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Video of the largest atomic bomb ever detonated

“Tsar Bomba (literally “Tsar of the bombs”), developed by the Soviet Union, is the largest nuclear explosive ever detonated, and the most powerful of such ever employed by humans. It was tested on October 30, 1961 over the island of Novaya Zemlya in the Arctic Sea. There is no clear evidence that any examples other than the one tested were ever made.

“The original USA estimate of the yield was 57 Mt, but since 1991 all Russian sources have stated its yield as ‘only’ 50 Mt… The fireball touched the ground, reached nearly as high as the altitude of the release plane, and was seen 1,000 km away. The heat could have caused third degree burns at a distance of 100 km. The subsequent mushroom cloud was about 60 km high and 30-40 km wide. The explosion could be seen and felt in Finland, even breaking windows there. Atmospheric focusing caused blast damage up to 1,000 km away. The seismic shock of the test went around the Earth three times.

“The Tsar Bomba is the most powerful device ever constructed by humans, and its test is the largest detonation ever. Since 50 Mt is 2.1×1017 joules, the average power produced during the entire fission-fusion process, lasting around 3.9×10-8 seconds or 39 nanoseconds, was about 5.3×1024 watts or 5.3 yottawatts. This constitutes over 1% of the power output of the Sun (383 yottawatts)… By contrast, the largest weapon ever produced by the United States, the now-decommissioned B41, had a predicted maximum yield of 25 Mt, and the largest nuclear device ever tested by the USA (Castle Bravo) yielded 15 Mt.”

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The Mini Shuttle

“With NASA’s beleaguered shuttle still grounded over safety concerns—and given the unanswered questions about its replacement, the Crew Exploration Vehicle, which won’t be ready to fly until 2012—the European Space Agency is mulling an option to buy its own ride to space. This month ESA plans to request $60 million from its member states to help Russia prepare its new, reusable spaceship, the Clipper, for a crewless test flight by 2011 and a manned flight by 2012.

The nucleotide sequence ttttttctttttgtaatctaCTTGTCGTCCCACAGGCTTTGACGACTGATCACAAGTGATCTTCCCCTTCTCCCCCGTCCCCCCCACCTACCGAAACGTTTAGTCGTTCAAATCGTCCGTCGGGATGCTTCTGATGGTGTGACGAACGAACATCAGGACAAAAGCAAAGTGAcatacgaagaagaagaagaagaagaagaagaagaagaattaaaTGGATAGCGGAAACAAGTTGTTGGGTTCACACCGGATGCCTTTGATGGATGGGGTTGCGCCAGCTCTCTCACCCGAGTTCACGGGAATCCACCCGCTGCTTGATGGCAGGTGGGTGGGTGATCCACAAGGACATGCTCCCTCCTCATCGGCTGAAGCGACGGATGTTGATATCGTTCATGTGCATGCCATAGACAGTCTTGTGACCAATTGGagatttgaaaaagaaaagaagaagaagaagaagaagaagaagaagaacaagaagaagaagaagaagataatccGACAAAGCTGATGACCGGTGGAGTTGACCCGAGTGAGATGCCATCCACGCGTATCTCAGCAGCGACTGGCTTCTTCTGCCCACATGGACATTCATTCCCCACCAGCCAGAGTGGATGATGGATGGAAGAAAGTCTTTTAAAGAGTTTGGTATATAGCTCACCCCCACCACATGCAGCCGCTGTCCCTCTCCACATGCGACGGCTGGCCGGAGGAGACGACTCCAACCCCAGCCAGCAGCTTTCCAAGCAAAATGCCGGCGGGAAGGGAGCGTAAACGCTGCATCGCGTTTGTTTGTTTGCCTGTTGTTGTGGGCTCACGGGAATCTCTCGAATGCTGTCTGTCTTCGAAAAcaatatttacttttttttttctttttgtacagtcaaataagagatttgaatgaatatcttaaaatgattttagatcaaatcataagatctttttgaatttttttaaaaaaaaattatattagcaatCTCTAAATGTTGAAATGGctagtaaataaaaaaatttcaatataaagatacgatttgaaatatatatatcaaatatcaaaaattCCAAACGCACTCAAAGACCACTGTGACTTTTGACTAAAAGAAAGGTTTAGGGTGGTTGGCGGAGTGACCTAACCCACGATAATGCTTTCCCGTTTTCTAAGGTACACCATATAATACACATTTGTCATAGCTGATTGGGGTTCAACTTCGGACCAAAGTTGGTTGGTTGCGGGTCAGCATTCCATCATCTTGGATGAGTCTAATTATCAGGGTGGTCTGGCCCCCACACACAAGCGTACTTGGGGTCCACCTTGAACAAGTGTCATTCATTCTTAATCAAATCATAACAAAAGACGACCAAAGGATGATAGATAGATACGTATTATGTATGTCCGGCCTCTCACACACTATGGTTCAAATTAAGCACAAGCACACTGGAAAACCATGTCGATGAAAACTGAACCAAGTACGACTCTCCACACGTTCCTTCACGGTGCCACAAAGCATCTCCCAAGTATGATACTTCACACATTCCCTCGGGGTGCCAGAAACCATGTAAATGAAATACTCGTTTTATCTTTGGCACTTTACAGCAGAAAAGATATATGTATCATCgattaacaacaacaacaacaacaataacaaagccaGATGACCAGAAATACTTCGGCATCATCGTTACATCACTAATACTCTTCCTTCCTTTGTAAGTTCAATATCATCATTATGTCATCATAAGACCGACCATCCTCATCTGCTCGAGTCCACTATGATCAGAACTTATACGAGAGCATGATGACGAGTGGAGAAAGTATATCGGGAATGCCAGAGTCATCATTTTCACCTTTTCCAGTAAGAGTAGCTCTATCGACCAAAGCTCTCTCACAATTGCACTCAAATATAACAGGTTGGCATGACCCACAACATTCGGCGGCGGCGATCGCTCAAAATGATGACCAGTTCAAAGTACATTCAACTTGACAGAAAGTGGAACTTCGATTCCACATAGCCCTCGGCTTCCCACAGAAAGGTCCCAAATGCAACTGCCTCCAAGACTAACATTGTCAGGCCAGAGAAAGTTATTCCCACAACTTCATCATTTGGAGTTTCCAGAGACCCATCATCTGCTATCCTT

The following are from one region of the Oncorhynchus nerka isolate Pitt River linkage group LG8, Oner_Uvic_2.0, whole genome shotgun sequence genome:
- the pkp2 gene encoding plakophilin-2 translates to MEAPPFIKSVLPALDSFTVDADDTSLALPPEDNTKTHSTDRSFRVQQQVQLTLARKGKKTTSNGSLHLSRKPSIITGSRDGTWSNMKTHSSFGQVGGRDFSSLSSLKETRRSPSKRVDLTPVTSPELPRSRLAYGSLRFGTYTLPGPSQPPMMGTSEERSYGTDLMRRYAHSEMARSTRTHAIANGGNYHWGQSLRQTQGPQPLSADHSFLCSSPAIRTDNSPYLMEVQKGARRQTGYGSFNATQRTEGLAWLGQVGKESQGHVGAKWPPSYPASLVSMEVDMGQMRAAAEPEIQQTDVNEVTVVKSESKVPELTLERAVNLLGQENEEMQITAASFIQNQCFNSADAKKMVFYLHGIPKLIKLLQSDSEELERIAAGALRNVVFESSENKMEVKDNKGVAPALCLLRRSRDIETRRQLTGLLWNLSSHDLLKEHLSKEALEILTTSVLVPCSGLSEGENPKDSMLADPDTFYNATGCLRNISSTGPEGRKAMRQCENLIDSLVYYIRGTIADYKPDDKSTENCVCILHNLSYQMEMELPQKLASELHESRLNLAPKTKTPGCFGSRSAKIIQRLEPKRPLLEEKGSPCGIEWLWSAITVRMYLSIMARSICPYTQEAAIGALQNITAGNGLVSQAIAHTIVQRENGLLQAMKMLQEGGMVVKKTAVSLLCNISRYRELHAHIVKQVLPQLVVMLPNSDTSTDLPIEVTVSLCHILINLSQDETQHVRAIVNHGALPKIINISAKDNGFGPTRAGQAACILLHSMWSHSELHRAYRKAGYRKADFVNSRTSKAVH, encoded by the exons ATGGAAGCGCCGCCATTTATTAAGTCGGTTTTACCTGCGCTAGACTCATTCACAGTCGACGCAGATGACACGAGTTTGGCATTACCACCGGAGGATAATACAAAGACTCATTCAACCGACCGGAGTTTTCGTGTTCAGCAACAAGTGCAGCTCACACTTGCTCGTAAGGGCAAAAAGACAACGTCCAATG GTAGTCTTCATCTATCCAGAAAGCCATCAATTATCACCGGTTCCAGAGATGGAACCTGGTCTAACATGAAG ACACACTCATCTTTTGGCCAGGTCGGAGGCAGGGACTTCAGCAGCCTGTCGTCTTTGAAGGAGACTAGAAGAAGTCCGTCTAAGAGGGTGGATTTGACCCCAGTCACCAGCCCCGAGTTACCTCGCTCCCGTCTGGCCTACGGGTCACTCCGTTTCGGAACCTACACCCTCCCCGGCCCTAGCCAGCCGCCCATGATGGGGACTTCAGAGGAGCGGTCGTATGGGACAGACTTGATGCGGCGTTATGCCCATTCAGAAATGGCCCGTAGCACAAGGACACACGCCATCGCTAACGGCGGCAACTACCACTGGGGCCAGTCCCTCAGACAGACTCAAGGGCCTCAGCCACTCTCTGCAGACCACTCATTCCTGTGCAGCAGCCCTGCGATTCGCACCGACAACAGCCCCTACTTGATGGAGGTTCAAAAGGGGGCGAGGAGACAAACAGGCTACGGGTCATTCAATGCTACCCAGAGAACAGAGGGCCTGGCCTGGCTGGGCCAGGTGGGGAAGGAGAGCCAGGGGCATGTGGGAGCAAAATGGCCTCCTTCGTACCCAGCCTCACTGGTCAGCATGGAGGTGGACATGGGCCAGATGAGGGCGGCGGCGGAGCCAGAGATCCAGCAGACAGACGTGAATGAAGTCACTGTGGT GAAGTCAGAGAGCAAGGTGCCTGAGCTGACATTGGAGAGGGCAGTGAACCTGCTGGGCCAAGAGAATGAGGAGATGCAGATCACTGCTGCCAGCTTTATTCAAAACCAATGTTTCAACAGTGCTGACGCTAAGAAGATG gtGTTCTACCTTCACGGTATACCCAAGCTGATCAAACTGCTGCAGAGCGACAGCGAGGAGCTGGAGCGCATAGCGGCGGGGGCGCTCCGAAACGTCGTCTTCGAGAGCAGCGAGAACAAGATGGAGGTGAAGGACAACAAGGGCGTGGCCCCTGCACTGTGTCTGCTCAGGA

Russia partners with Europe to build its own reusable spacecraft for flights to the International Space Station and beyond. (John Macneill)
John Macneill.

“The six-person Clipper is designed to replace Russia’s three-person Soyuz capsule, which has been in operation since the 1960s and is currently the only reliable transport to the International Space Station. Lighter than NASA’s shuttle and more powerful than the Soyuz, the Clipper will be more than just a taxi to the ISS. Notes ESA official Manuel Valls, ‘It could go to the moon.’

“The Russian Federal Space Agency showed off a full-scale mock-up of the craft at the Moscow International Air Show in August. If all goes well—that is, if ESA ponies up funding—design studies of the Clipper could begin in early 2006.”

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Giant jellyfish seen off the coast of Japan

“THEY are called echizen kurage and they sound like monsters from the trashier reaches of Japanese science fiction.

“They are 6ft wide and weigh 450lb (200kg), with countless poisonous tentacles, they have drifted across the void to terrorise the people of Japan. Vast armadas of the slimy horrors have cut off the country’s food supply. As soon as one is killed more appear to take its place.A giant jellyfish drifting in the waters off Echizen in in the Sea of Japan (Asahi Shimbun/Tetsuji Asano/AP)

“Finally, the quarrelsome governments of the region are banding together to unite against the enemy.

“Echizen kurage is not an extraterrestrial invader, but a giant jellyfish that is devastating the livelihoods of fishermen in the Sea of Japan. Nomura’s jellyfish, as it is known in English, is the biggest creature of its kind off Japan and for reasons that remain mysterious its numbers have surged in the past few months.”

Photo: A giant jellyfish drifting in the waters off Echizen in in the Sea of Japan (Asahi Shimbun/Tetsuji Asano/AP)